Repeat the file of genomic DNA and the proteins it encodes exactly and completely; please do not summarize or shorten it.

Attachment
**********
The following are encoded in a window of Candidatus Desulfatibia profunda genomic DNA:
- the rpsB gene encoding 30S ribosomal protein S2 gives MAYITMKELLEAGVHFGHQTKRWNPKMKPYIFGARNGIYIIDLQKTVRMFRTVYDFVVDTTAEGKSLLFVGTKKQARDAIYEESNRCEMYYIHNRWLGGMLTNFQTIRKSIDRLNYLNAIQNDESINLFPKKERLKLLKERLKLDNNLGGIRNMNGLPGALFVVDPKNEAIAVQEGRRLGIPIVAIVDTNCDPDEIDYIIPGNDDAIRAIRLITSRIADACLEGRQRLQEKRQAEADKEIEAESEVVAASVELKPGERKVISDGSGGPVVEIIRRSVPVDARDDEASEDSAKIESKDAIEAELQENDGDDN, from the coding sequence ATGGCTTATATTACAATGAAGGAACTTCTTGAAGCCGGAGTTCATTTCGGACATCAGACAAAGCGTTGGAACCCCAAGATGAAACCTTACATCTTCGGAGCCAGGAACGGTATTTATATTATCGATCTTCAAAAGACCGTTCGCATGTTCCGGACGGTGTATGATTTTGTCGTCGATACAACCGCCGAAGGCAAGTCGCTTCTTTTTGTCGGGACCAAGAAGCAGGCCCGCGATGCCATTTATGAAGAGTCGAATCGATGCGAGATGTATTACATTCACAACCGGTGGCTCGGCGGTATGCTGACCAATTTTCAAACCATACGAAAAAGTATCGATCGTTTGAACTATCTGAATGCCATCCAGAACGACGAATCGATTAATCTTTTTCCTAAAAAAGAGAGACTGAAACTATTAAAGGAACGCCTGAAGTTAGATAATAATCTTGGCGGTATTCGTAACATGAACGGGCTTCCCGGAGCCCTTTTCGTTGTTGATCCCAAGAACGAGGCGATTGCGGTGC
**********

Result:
The following are encoded in a window of Candidatus Desulfatibia profunda genomic DNA:
- the rpsB gene encoding 30S ribosomal protein S2 gives MAYITMKELLEAGVHFGHQTKRWNPKMKPYIFGARNGIYIIDLQKTVRMFRTVYDFVVDTTAEGKSLLFVGTKKQARDAIYEESNRCEMYYIHNRWLGGMLTNFQTIRKSIDRLNYLNAIQNDESINLFPKKERLKLLKERLKLDNNLGGIRNMNGLPGALFVVDPKNEAIAVQEGRRLGIPIVAIVDTNCDPDEIDYIIPGNDDAIRAIRLITSRIADACLEGRQRLQEKRQAEADKEIEAESEVVAASVELKPGERKVISDGSGGPVVEIIRRSVPVDARDDEASEDSAKIESKDAIEAELQENDGDDN, from the coding sequence ATGGCTTATATTACAATGAAGGAACTTCTTGAAGCCGGAGTTCATTTCGGACATCAGACAAAGCGTTGGAACCCCAAGATGAAACCTTACATCTTCGGAGCCAGGAACGGTATTTATATTATCGATCTTCAAAAGACCGTTCGCATGTTCCGGACGGTGTATGATTTTGTCGTCGATACAACCGCCGAAGGCAAGTCGCTTCTTTTTGTCGGGACCAAGAAGCAGGCCCGCGATGCCATTTATGAAGAGTCGAATCGATGCGAGATGTATTACATTCACAACCGGTGGCTCGGCGGTATGCTGACCAATTTTCAAACCATACGAAAAAGTATCGATCGTTTGAACTATCTGAATGCCATCCAGAACGACGAATCGATTAATCTTTTTCCTAAAAAAGAGAGACTGAAACTATTAAAGGAACGCCTGAAGTTAGATAATAATCTTGGCGGTATTCGTAACATGAACGGGCTTCCCGGAGCCCTTTTCGTTGTTGATCCCAAGAACGAGGCGATTGCGGTGC